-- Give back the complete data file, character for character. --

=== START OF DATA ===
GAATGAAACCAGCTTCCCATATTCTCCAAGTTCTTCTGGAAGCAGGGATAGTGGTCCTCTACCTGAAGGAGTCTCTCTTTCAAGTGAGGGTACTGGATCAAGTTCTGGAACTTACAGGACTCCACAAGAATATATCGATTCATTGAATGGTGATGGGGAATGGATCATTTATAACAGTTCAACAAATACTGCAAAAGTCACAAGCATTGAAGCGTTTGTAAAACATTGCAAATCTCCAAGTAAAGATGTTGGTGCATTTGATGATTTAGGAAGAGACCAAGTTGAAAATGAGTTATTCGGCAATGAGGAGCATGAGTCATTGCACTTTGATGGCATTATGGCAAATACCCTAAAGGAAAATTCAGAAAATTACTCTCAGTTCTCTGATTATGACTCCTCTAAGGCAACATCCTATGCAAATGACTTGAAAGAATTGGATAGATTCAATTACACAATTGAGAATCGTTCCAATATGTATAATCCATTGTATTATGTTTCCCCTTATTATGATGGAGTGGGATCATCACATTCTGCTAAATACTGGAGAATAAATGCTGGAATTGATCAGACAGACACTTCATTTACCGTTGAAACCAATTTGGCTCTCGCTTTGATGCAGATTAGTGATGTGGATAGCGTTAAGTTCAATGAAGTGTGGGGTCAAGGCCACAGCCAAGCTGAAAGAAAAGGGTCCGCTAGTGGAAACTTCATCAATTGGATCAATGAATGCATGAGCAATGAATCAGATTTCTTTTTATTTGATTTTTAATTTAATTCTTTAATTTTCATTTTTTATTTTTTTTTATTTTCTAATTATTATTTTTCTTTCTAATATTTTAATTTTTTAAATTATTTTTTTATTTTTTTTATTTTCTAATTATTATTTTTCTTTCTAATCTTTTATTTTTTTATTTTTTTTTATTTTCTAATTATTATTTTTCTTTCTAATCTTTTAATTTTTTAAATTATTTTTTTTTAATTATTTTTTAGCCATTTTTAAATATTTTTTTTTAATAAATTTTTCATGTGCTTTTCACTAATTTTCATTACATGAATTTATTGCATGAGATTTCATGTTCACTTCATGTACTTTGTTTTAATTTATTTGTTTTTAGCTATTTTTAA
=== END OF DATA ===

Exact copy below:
GAATGAAACCAGCTTCCCATATTCTCCAAGTTCTTCTGGAAGCAGGGATAGTGGTCCTCTACCTGAAGGAGTCTCTCTTTCAAGTGAGGGTACTGGATCAAGTTCTGGAACTTACAGGACTCCACAAGAATATATCGATTCATTGAATGGTGATGGGGAATGGATCATTTATAACAGTTCAACAAATACTGCAAAAGTCACAAGCATTGAAGCGTTTGTAAAACATTGCAAATCTCCAAGTAAAGATGTTGGTGCATTTGATGATTTAGGAAGAGACCAAGTTGAAAATGAGTTATTCGGCAATGAGGAGCATGAGTCATTGCACTTTGATGGCATTATGGCAAATACCCTAAAGGAAAATTCAGAAAATTACTCTCAGTTCTCTGATTATGACTCCTCTAAGGCAACATCCTATGCAAATGACTTGAAAGAATTGGATAGATTCAATTACACAATTGAGAATCGTTCCAATATGTATAATCCATTGTATTATGTTTCCCCTTATTATGATGGAGTGGGATCATCACATTCTGCTAAATACTGGAGAATAAATGCTGGAATTGATCAGACAGACACTTCATTTACCGTTGAAACCAATTTGGCTCTCGCTTTGATGCAGATTAGTGATGTGGATAGCGTTAAGTTCAATGAAGTGTGGGGTCAAGGCCACAGCCAAGCTGAAAGAAAAGGGTCCGCTAGTGGAAACTTCATCAATTGGATCAATGAATGCATGAGCAATGAATCAGATTTCTTTTTATTTGATTTTTAATTTAATTCTTTAATTTTCATTTTTTATTTTTTTTTATTTTCTAATTATTATTTTTCTTTCTAATATTTTAATTTTTTAAATTATTTTTTTATTTTTTTTATTTTCTAATTATTATTTTTCTTTCTAATCTTTTATTTTTTTATTTTTTTTTATTTTCTAATTATTATTTTTCTTTCTAATCTTTTAATTTTTTAAATTATTTTTTTTTAATTATTTTTTAGCCATTTTTAAATATTTTTTTTTAATAAATTTTTCATGTGCTTTTCACTAATTTTCATTACATGAATTTATTGCATGAGATTTCATGTTCACTTCATGTACTTTGTTTTAATTTATTTGTTTTTAGCTATTTTTAA